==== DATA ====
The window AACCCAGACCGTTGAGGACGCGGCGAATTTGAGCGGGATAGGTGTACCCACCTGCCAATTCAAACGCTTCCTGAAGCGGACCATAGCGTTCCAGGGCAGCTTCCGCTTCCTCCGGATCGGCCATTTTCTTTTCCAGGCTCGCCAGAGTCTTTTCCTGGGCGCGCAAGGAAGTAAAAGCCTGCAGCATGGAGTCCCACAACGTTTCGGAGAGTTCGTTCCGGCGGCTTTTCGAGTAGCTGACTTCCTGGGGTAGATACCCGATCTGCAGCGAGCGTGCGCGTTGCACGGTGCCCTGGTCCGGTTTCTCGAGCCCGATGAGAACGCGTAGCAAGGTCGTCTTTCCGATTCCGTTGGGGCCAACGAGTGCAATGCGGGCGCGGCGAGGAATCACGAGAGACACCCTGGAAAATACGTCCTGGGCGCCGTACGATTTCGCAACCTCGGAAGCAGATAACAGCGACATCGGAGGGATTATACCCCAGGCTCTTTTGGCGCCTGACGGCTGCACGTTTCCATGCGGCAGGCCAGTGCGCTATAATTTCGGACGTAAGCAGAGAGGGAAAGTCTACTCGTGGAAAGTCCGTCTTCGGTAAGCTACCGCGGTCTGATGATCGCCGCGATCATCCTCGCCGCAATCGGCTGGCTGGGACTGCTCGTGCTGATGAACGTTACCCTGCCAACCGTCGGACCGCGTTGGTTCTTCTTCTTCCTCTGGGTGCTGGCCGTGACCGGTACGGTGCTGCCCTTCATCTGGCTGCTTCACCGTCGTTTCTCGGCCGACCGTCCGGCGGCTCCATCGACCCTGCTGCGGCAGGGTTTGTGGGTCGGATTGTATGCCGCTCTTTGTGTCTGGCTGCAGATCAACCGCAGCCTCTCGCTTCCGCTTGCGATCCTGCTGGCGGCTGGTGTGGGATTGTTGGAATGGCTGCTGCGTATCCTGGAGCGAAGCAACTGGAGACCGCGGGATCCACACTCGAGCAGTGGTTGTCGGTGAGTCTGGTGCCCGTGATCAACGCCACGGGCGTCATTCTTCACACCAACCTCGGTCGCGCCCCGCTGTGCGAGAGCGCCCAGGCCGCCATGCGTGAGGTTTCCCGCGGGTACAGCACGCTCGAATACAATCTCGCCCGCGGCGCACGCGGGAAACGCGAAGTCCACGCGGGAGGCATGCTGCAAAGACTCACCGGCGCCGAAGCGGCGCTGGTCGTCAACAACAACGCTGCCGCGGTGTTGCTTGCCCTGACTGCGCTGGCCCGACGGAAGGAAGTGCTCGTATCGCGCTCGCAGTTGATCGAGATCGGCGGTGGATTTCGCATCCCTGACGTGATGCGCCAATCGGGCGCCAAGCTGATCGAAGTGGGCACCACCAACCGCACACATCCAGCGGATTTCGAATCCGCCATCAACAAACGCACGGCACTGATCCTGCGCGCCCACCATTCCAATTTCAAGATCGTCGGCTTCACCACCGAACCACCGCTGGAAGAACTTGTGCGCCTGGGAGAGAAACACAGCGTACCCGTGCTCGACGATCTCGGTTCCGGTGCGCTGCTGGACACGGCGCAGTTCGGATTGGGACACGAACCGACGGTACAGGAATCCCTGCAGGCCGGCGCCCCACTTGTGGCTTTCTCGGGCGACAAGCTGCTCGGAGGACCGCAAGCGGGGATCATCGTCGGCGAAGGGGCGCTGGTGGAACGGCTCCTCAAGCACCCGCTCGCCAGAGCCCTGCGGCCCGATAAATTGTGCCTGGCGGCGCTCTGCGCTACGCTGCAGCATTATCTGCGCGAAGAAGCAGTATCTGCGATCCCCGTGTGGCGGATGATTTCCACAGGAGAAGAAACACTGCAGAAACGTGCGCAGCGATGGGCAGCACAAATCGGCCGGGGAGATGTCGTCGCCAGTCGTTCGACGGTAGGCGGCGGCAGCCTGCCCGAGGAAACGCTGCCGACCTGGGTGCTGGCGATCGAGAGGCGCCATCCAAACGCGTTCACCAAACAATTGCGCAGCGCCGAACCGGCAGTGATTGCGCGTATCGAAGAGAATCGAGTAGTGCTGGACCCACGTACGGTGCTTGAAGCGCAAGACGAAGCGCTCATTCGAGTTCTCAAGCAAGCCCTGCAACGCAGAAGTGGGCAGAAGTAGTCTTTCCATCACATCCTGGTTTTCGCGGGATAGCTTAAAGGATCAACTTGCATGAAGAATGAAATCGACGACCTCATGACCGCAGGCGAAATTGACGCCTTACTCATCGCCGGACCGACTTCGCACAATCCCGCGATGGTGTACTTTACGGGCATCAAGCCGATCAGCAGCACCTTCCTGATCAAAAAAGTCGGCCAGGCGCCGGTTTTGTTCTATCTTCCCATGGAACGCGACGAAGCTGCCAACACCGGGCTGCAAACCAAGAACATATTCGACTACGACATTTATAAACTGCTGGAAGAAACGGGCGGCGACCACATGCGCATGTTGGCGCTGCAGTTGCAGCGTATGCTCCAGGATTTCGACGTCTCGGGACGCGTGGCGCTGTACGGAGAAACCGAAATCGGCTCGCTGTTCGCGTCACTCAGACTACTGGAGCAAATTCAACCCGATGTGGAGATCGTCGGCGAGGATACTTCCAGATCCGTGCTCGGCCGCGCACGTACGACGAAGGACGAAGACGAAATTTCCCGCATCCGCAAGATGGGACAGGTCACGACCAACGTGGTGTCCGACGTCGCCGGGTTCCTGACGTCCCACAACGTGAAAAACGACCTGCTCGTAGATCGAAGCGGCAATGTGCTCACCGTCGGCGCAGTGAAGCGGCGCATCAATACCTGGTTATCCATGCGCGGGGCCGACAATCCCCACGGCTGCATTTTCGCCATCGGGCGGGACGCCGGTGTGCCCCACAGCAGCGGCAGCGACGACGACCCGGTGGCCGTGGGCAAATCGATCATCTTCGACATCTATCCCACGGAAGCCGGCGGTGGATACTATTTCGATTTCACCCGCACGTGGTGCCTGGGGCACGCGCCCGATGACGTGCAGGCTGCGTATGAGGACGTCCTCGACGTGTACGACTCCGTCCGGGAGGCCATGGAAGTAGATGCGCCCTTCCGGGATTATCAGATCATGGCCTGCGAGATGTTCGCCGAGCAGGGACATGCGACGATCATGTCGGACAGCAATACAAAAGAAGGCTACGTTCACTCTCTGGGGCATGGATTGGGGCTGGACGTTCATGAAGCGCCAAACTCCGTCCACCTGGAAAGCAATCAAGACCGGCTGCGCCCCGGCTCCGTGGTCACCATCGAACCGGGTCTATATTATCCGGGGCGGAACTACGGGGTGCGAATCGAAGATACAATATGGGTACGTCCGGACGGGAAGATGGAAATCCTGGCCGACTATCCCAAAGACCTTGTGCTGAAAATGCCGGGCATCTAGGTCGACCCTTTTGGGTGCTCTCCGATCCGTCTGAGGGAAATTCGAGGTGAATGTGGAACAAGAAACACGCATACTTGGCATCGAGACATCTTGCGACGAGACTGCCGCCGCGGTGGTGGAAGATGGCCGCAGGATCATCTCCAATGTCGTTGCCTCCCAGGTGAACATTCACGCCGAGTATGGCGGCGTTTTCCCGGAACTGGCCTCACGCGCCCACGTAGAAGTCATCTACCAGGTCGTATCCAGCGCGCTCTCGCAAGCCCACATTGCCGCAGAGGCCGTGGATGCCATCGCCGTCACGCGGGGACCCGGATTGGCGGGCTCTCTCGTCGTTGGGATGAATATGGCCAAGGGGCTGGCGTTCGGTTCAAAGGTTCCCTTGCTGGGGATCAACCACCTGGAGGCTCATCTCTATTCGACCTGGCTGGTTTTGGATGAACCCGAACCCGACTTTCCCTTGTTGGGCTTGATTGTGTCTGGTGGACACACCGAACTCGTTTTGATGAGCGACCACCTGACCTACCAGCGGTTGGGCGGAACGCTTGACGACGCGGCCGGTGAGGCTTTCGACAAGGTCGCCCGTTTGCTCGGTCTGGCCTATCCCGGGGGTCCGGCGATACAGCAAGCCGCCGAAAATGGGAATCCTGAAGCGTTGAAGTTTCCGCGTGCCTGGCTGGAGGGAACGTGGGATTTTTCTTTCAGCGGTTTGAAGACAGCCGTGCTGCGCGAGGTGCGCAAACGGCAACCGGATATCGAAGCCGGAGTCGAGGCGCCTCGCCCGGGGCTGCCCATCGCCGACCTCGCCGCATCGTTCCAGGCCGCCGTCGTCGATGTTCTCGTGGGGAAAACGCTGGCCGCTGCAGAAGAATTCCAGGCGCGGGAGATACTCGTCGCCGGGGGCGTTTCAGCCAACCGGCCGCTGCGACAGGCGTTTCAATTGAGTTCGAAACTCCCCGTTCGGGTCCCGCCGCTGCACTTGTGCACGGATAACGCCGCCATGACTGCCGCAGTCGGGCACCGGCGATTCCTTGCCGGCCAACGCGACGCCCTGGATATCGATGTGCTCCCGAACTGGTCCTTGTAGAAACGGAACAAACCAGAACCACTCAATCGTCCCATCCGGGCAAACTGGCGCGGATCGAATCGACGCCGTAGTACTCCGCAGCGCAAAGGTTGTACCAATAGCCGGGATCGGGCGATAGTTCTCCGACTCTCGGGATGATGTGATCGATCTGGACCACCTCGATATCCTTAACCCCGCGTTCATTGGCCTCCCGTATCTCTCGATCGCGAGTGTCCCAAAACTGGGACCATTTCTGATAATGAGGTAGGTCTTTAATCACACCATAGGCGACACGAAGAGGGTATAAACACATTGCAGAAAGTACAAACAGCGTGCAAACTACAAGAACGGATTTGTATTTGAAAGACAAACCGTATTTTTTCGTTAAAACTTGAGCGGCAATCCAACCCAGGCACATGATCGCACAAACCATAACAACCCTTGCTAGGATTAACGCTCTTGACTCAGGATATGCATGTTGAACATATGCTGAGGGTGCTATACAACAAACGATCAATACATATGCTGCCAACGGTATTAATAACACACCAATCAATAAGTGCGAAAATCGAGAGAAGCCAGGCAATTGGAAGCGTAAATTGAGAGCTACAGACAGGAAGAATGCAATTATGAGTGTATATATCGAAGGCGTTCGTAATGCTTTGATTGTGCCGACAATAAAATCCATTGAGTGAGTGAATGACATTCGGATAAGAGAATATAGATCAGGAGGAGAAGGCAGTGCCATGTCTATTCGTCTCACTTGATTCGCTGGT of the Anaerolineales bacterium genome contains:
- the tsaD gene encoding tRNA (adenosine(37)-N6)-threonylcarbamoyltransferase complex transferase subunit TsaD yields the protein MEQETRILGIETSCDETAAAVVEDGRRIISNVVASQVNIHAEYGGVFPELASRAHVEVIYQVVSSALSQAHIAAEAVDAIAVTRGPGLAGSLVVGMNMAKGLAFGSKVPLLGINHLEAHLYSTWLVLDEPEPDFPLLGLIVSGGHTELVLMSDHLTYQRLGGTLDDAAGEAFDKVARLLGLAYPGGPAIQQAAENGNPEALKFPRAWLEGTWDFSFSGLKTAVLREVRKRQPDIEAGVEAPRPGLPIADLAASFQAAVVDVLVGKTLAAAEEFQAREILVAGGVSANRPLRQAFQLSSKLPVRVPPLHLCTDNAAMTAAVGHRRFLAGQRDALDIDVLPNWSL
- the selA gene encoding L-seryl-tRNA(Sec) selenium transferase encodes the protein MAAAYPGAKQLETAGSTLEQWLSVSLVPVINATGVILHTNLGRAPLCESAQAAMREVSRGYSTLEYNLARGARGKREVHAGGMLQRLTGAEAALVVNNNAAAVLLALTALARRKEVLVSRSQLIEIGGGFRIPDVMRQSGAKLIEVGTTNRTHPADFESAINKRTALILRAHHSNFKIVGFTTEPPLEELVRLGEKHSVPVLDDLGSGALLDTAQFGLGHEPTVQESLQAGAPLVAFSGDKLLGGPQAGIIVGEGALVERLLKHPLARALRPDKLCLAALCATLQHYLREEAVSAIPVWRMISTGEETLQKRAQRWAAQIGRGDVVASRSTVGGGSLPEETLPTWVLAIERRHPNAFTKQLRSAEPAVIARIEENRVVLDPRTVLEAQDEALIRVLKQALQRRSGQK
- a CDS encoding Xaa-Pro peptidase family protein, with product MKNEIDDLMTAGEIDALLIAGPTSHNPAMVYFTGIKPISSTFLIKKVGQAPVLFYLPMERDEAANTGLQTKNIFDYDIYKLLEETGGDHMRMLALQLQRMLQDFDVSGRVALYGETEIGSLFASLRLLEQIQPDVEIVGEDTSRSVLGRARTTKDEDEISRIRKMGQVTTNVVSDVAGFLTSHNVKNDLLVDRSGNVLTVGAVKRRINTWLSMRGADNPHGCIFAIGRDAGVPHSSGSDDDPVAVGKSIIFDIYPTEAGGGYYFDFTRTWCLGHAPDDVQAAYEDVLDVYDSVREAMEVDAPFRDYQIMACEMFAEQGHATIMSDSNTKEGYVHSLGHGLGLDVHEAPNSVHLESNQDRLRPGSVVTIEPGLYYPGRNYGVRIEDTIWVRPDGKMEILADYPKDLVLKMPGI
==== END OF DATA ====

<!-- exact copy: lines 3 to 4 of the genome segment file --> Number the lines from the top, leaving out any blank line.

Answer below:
- the selA gene encoding L-seryl-tRNA(Sec) selenium transferase encodes the protein MAAAYPGAKQLETAGSTLEQWLSVSLVPVINATGVILHTNLGRAPLCESAQAAMREVSRGYSTLEYNLARGARGKREVHAGGMLQRLTGAEAALVVNNNAAAVLLALTALARRKEVLVSRSQLIEIGGGFRIPDVMRQSGAKLIEVGTTNRTHPADFESAINKRTALILRAHHSNFKIVGFTTEPPLEELVRLGEKHSVPVLDDLGSGALLDTAQFGLGHEPTVQESLQAGAPLVAFSGDKLLGGPQAGIIVGEGALVERLLKHPLARALRPDKLCLAALCATLQHYLREEAVSAIPVWRMISTGEETLQKRAQRWAAQIGRGDVVASRSTVGGGSLPEETLPTWVLAIERRHPNAFTKQLRSAEPAVIARIEENRVVLDPRTVLEAQDEALIRVLKQALQRRSGQK
- a CDS encoding Xaa-Pro peptidase family protein, with product MKNEIDDLMTAGEIDALLIAGPTSHNPAMVYFTGIKPISSTFLIKKVGQAPVLFYLPMERDEAANTGLQTKNIFDYDIYKLLEETGGDHMRMLALQLQRMLQDFDVSGRVALYGETEIGSLFASLRLLEQIQPDVEIVGEDTSRSVLGRARTTKDEDEISRIRKMGQVTTNVVSDVAGFLTSHNVKNDLLVDRSGNVLTVGAVKRRINTWLSMRGADNPHGCIFAIGRDAGVPHSSGSDDDPVAVGKSIIFDIYPTEAGGGYYFDFTRTWCLGHAPDDVQAAYEDVLDVYDSVREAMEVDAPFRDYQIMACEMFAEQGHATIMSDSNTKEGYVHSLGHGLGLDVHEAPNSVHLESNQDRLRPGSVVTIEPGLYYPGRNYGVRIEDTIWVRPDGKMEILADYPKDLVLKMPGI